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10% chance of recovery unless toddler gets donor - DEC 27, 2001

UPDATE - 30 January 2003

The birth of Ryan's little sister has given him a new lease of life. The baby's cord blood was a complete match for Ryan who is well on the path to recovery after the transplant. Mr & Mrs Foo Say Yaw would like to express their sincere thanks to all web surfers who had earlier responded to their appeal for bone marrow donors.



Thank you to CancerStory volunteers Tan Lee Lian, Ong Hui Teng and Natalie Pang who have offered to donate bone marrow.

DEC 27, 2001 THU
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10% chance of recovery unless toddler gets donor

By Margaret Perry

TWO-YEAR-OLD Ryan Foo got lots of toys and clothes for Christmas, but his family is hoping that someone will give the toddler a present that money cannot buy - the chance to live.

The child has leukaemia and doctors have told his parents that his only real chance is a bone marrow transplant.

His father, engineer Foo Say Yaw, 33, said: ''When he was first diagnosed in August, the doctors said there was a 60-per-cent chance chemotherapy would cure him.

''He went through the first round of chemo quite smoothly and we were optimistic.''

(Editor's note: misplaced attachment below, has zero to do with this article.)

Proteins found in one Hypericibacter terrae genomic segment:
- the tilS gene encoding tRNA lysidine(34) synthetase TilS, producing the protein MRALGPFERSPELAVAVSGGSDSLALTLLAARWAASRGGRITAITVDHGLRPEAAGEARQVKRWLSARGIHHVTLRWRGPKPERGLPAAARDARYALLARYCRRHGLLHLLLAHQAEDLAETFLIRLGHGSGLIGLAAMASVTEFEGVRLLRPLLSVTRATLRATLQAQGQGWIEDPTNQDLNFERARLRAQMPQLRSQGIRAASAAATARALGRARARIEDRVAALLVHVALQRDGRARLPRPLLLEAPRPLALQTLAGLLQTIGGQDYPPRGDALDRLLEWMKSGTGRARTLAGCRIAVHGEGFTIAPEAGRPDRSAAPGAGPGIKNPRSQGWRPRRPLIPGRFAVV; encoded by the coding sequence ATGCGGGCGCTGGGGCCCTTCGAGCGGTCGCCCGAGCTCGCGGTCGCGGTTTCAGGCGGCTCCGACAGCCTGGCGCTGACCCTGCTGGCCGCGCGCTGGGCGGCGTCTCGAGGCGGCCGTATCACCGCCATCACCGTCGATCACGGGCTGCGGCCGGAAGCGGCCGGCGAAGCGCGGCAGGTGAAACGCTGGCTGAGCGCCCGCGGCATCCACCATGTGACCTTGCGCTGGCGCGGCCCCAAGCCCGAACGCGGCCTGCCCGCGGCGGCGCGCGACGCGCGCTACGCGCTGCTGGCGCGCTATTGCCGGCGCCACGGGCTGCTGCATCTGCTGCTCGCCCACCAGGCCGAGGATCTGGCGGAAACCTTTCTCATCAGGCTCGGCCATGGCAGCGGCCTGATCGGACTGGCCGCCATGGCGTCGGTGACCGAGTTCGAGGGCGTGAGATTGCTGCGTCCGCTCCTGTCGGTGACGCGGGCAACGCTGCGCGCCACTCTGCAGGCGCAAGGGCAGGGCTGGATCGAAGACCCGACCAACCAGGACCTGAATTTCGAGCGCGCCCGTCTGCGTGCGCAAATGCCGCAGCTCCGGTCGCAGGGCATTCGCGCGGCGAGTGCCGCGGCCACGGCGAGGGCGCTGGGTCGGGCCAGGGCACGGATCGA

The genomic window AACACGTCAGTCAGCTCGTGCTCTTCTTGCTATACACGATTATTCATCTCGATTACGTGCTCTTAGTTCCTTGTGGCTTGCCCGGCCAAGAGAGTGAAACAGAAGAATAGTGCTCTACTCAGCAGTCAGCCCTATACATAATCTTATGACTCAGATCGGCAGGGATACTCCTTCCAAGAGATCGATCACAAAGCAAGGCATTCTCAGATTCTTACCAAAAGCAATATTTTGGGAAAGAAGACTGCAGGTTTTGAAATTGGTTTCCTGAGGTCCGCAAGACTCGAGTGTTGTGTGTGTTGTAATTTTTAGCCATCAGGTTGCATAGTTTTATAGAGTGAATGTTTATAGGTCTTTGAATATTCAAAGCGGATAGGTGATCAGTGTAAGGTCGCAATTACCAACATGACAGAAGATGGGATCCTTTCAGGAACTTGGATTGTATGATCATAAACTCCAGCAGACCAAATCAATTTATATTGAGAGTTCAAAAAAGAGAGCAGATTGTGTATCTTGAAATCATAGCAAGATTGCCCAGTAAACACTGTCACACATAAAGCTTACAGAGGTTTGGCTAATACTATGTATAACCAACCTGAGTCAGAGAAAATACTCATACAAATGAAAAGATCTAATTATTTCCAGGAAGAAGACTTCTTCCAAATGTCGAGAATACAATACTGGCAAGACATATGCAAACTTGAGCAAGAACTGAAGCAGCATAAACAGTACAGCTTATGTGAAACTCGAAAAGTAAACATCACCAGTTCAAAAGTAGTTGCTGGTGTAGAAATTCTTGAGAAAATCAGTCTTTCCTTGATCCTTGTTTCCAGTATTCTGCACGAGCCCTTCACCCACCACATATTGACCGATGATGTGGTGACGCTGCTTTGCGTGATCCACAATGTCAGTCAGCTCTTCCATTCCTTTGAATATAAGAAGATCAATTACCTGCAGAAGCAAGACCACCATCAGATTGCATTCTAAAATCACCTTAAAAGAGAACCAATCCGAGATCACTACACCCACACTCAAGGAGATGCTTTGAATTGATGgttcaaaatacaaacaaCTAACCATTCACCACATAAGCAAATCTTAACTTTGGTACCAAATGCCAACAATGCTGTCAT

But when the treatment finished a month ago, cancer cells were found in Ryan's spinal fluid and blood. Now, the doctors say he has only a 10-per-cent chance of recovery - unless he has that bone marrow transplant.

Both Mr Foo and his wife, Madam Wendy Lau, 31, who stopped working in a hotel accounts department to look after her son, cannot give him theirs as their marrow is incompatible with his.

Siblings usually offer the best match, but Ryan is an only child. His only hope now is a one in 20,000 chance of a suitable match in a donor who is not related.

His family is hoping one will be found by March, so that he can have a transplant when his latest round of chemotherapy finishes.

They have approached friends and family to register with the Bone Marrow Registry. Mr Foo said that even if they cannot help their son, they might be able to help someone else who needs a transplant.

About 400 new cases of leukaemia are diagnosed here every year. Of these, about 30 to 40 new cases in children are seen at KK Women's and Children's Hospital (KKH), according to senior consultant paediatrician June Lou.

Chemotherapy cures about 70 per cent of affected children, she said. The rest either relapse and require a marrow transplant or die.

Potential donors can register at either the National University Hospital's Blood Donation Centre (weekdays, 9 am to 5 pm; Saturdays, 9 am to noon) or Singapore General Hospital's Haematology Centre (weekdays only, 9 am to 4 pm).

  

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